Why You Get Headaches After Sex (And How To Stop Them)

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“I’ve got a headache” may be the cliché excuse associated with telling your partner you’re not in the mood, but for some, sex can actually cause a sore head.

If you start to feel your head pounding during or after sex, you could be suffering from “sex headaches”.

According to Dr Margaret Redelman, a sexologist writing in the British Journal of Medical Practitioners, sex headaches have been given multiple names throughout medical history, such as HSA (headaches associated with sexual activity), BSH (benign sex headache), benign coital headache and orgasmic cephalgia.

It’s thought that sex headaches are not common “but it is generally felt that they are under-reported due to patient embarrassment”.

With that in mind, here’s what you need to know about them.

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According to Dr Clare Morrison, the GP for online doctor MedExpress, it’s not exactly clear why some people get sex headaches.

“One theory why people experience headaches during sex is the fact that sex is similar to physical exercise, which can cause the blood vessels to dilate and lead to a headache,” she tells HuffPost UK.

“Sexual headaches can last any period from one minute to 24 hours with very strong intensity, or even three days with mild intensity.”

Dr Morrison adds that sex headaches appear to occur more in males than females, and among reported cases there are two peak ages: early twenties and again at 40.

“It’s said that there’s a bigger chance of suffering from a sex headache if you are tired, stressed or if you have sex several times in rapid succession,” she says.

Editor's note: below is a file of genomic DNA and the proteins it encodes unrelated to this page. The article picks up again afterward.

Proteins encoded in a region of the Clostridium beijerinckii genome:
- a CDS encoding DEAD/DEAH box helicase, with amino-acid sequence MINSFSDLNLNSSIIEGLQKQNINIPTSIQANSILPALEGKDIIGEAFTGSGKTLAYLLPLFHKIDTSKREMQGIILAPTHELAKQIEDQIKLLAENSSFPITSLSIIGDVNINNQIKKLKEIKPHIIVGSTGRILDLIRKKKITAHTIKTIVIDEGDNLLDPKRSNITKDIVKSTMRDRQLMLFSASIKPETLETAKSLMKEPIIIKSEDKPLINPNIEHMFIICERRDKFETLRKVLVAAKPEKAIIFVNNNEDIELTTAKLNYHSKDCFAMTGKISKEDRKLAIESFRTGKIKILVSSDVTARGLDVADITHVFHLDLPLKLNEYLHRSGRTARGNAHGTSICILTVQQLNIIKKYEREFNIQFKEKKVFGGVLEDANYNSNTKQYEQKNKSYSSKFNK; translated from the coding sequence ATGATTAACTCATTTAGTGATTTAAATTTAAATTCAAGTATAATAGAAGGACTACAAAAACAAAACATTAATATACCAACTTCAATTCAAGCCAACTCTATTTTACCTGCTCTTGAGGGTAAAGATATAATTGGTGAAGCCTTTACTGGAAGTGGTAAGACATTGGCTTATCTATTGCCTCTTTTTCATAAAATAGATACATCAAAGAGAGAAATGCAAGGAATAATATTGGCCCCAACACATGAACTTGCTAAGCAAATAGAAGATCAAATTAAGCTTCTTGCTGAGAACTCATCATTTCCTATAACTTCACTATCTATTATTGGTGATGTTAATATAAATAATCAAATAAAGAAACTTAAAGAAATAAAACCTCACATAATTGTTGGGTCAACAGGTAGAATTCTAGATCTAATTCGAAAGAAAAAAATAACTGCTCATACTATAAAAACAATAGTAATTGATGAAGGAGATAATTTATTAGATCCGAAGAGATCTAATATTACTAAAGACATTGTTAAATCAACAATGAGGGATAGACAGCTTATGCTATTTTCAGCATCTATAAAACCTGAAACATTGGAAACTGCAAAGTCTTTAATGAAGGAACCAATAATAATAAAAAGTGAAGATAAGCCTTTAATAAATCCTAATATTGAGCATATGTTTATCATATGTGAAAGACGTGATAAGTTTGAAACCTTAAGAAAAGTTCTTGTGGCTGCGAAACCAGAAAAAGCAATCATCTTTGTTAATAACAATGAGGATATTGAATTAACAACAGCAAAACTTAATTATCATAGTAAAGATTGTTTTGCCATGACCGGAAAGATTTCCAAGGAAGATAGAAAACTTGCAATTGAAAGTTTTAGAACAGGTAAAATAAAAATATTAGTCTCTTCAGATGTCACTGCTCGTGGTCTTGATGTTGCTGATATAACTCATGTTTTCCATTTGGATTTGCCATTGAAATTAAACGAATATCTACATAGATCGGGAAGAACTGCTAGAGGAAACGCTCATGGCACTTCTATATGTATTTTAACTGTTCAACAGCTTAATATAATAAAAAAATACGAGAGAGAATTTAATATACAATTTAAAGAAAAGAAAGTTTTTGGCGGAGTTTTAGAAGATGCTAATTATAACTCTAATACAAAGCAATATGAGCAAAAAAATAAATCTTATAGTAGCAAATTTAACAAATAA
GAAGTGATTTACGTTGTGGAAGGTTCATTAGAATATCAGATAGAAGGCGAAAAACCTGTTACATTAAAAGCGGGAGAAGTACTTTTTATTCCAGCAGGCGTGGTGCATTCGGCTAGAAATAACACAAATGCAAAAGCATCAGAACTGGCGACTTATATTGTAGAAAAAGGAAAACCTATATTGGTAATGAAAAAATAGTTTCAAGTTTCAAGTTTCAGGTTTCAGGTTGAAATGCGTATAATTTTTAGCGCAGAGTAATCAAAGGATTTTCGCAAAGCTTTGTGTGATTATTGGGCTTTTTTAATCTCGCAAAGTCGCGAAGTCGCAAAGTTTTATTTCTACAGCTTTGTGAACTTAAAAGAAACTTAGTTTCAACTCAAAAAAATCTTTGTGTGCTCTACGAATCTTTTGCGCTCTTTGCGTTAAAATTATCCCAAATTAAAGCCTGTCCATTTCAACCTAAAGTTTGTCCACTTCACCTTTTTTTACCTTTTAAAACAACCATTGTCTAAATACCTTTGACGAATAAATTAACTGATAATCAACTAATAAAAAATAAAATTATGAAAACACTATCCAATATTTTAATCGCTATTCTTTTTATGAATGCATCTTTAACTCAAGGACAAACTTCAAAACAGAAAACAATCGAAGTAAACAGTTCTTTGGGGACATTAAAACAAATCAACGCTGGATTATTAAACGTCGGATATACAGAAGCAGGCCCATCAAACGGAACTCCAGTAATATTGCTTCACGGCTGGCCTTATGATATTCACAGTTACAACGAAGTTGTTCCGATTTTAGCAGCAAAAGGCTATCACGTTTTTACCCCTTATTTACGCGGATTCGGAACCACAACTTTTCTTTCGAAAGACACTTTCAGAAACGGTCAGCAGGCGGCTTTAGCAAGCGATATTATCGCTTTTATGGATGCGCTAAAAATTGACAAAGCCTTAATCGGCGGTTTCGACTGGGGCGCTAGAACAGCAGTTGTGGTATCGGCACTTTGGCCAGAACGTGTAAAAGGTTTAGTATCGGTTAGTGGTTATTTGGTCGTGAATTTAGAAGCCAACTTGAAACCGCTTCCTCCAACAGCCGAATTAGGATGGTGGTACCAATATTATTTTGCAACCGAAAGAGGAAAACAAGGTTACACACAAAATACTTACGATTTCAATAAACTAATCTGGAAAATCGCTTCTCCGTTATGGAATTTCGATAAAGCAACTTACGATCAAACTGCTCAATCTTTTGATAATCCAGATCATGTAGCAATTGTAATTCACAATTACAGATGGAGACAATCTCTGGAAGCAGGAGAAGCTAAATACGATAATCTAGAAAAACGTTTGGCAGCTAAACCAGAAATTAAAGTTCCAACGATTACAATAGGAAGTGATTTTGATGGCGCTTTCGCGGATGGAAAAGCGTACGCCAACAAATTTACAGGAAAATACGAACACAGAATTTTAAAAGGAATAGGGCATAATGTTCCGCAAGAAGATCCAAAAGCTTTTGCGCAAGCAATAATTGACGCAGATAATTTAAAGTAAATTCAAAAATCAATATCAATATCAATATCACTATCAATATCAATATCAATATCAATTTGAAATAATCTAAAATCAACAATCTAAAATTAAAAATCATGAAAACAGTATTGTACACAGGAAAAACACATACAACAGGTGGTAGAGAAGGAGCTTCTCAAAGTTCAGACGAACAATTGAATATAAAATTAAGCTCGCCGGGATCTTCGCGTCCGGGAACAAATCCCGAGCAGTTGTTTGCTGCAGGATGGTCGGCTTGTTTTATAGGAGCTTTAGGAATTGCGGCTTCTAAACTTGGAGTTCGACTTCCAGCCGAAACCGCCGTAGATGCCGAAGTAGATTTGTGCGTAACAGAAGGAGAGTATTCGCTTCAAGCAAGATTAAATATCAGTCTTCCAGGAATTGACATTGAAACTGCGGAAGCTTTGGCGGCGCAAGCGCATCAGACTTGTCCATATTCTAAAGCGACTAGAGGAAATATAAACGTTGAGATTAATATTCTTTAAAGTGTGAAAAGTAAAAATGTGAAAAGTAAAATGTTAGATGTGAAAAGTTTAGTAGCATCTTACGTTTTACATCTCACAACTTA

“Other risk factors include obesity, sex positions and the level of sexual excitement.”

Annabelle Knight, sex and relationship expert at Lovehoney, confirms that particularly energetic sex has been linked to headaches.

“You can lessen the risk by adopting sex positions which are less physically exerting,” she tells HuffPost UK.

“Obviously missionary is one of the least physically exhausting positions, but there are other more imaginative positions such as ‘scissors’, where you lie facing each other and the woman puts her top leg over his hips.

“He thrusts while grabbing the woman’s buttocks. It is a nice intimate position and requires minimal exertion from both partners.”

Alternatively, Dr Morrison says your GP may be able to prescribe medication to ease your experience of headaches during or after sex.

“Beta blockers could prevent them coming on, or triptans - typically used to treat migraines - could assist,” she says.

Most importantly, Dr Morrison says you shouldn’t be embarrassed about speaking to your doctor if you think you’re suffering from sex headaches.

“Although sex headaches are usually benign, they could be an indicator of a more serious issue, such as weak blood vessels or stroke,” she says.

“So it’s important to see a healthcare professional as soon as possible to discover the exact cause.”